A crucial tool meteorologists use to forecast hurricanes is updated just in time for the onset of the 2022 Atlantic hurricane season.
The University of Wisconsin announced the significant upgrade to the Advanced Dvorak Technique (ADT) and says it will use full resolution images from weather satellites, better identification of the location of the eye of the storm and the ability to analyze hurricanes occurring outside the tropics.
ADT was developed by researchers at the University of Wisconsin-Madison Cooperative Institute for Meteorological Satellite Studies (CIMSS).
The tool, used by forecasters at the National Oceanic and Atmospheric Administration’s National Hurricane Center, estimates the intensity of tropical cyclones and indicates when the storm might strengthen using infrared satellite images. Its ability to warn of tropical cyclones likely to approach coastal areas benefits emergency planners who need to issue evacuation orders for residents.
“The ADT itself is not a prediction tool, but it does help describe the current state of tropical cyclone intensity, which provides the critical starting point for forecaster and model-based predictions. future trajectory and intensity”, said Senior Scientist Christopher Velden, who leads CIMSS’s Tropical Cyclone Group.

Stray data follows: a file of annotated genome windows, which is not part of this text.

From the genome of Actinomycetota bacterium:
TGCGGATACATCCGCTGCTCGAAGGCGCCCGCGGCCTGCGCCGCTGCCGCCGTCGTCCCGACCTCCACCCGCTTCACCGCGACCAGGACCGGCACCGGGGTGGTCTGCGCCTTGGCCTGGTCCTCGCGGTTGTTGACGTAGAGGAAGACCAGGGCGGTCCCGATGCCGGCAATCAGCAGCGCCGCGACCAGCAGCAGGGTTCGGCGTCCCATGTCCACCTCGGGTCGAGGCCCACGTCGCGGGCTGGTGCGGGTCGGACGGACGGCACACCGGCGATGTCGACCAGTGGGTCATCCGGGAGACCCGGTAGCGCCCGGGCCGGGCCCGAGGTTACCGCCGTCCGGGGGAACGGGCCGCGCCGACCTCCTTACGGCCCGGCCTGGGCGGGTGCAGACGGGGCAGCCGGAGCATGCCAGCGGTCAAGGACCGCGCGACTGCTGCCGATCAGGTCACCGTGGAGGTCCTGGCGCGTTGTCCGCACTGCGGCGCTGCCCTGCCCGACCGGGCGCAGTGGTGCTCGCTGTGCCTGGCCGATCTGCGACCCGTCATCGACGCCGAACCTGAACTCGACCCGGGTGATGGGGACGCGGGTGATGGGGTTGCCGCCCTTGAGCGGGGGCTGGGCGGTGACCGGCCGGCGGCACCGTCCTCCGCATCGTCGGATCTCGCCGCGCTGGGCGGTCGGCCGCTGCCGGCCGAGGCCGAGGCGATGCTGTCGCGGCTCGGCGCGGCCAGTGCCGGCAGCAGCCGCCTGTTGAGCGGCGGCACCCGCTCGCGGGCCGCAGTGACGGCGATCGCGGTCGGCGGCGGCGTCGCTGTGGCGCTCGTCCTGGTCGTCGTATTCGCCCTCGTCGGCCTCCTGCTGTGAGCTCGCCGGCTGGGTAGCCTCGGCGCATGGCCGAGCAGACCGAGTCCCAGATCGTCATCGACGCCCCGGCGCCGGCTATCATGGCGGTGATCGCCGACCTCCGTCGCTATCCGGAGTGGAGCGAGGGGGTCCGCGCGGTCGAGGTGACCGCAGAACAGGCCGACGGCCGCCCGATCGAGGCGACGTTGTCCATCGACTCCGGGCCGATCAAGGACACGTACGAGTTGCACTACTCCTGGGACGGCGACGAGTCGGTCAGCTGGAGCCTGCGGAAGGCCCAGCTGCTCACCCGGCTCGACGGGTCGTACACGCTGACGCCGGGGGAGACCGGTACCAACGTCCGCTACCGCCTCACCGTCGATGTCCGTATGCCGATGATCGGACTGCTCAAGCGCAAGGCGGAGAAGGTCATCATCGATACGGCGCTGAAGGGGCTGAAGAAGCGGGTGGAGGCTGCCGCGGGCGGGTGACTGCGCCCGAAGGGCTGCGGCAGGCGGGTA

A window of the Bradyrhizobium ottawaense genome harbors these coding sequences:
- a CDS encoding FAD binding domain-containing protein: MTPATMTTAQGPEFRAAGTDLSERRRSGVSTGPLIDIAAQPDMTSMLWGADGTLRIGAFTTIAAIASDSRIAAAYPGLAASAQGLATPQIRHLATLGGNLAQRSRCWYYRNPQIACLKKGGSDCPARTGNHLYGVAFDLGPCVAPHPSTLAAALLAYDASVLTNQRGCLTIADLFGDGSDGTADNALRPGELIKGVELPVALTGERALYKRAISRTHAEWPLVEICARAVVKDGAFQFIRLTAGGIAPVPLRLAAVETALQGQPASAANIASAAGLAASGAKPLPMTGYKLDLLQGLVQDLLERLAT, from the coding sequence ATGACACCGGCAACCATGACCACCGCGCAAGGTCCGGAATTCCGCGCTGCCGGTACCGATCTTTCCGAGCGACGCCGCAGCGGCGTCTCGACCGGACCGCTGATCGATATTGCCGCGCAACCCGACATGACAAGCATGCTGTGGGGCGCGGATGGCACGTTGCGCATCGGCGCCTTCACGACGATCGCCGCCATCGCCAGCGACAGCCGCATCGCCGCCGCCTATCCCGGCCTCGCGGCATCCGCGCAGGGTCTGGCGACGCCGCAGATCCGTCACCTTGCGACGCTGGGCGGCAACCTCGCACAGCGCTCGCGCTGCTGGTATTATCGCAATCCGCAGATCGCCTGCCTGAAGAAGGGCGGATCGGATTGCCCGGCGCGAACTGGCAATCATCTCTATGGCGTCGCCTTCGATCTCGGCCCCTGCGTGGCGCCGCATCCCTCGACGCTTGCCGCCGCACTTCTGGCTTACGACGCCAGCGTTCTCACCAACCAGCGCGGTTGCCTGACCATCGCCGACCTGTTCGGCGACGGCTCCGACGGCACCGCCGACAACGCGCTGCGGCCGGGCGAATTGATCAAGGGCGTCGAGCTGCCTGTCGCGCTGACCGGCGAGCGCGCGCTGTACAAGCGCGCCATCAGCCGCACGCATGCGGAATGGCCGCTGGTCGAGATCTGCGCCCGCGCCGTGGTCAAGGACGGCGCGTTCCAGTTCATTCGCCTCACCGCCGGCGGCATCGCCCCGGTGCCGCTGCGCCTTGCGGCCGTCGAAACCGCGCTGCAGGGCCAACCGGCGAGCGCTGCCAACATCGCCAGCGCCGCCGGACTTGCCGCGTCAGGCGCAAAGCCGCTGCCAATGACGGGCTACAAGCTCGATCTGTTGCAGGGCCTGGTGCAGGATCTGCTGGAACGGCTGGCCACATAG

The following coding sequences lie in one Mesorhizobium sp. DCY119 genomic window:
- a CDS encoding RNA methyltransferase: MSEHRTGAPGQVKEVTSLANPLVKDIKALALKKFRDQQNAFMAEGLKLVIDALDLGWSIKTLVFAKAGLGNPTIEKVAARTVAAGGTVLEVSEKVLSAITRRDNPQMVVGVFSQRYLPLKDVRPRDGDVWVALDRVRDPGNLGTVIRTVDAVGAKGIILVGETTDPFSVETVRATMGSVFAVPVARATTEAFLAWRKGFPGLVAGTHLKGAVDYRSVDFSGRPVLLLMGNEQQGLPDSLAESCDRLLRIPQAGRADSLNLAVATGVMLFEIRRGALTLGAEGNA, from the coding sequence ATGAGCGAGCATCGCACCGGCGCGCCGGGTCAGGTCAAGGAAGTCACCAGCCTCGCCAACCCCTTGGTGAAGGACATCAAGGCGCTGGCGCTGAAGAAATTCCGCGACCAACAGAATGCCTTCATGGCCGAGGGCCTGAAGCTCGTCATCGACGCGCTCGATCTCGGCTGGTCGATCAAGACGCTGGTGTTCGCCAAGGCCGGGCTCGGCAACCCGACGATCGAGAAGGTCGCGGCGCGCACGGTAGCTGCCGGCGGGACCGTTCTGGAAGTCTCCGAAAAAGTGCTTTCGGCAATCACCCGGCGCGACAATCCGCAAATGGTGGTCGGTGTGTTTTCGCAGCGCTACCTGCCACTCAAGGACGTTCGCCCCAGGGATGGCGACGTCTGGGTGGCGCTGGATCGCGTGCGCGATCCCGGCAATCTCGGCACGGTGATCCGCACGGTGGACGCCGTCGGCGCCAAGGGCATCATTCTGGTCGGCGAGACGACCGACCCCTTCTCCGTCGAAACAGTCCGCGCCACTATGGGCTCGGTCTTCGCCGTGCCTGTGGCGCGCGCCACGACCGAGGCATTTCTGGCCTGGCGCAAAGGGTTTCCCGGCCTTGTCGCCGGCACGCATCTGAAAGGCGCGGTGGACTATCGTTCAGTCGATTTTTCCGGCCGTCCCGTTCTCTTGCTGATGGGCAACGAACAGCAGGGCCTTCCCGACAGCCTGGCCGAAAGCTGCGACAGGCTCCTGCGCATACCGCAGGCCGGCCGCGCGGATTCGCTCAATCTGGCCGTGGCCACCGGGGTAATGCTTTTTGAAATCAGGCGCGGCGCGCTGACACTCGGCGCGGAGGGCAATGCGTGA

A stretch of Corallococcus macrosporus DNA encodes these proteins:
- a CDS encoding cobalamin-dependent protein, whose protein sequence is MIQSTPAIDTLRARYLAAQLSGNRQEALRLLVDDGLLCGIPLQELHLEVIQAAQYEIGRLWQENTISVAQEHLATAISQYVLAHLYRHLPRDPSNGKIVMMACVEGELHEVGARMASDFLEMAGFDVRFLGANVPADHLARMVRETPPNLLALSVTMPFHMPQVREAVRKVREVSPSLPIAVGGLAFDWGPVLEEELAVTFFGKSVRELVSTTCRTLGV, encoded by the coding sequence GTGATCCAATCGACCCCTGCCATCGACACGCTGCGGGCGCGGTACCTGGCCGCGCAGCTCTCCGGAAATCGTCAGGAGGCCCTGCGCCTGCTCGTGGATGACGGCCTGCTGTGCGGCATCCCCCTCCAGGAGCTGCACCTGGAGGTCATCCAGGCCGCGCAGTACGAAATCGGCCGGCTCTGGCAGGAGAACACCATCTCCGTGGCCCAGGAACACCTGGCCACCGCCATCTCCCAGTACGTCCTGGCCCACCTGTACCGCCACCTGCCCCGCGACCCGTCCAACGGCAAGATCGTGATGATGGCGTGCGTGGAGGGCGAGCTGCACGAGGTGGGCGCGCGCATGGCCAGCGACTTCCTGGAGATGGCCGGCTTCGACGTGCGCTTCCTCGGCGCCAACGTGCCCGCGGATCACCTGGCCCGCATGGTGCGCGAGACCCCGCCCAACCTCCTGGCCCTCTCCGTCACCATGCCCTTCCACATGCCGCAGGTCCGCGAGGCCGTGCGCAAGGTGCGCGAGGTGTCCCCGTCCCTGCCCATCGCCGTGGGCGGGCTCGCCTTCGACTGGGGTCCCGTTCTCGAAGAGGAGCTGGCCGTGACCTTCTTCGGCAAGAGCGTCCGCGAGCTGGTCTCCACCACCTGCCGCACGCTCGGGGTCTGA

It was first developed in the mid-1990s by NOAA researcher Vernon Dvorak as a method for estimating hurricane intensity. It was not until the mid to late 2000s that new technical advances were implemented in the algorithm, and ADT was implemented and supported by NOAA.
There continue to be advancements in satellite meteorology that are helping to revolutionize the field and further improve the accuracy of the ADT.
“For us, the goal is to provide a tool that allows forecasters to do their job better,” said Tim Olander, researcher at CIMSS. “We have always tried to support them by integrating their recommendations and ideas to improve our algorithms.”
A link to real-time ADT estimates can be found here.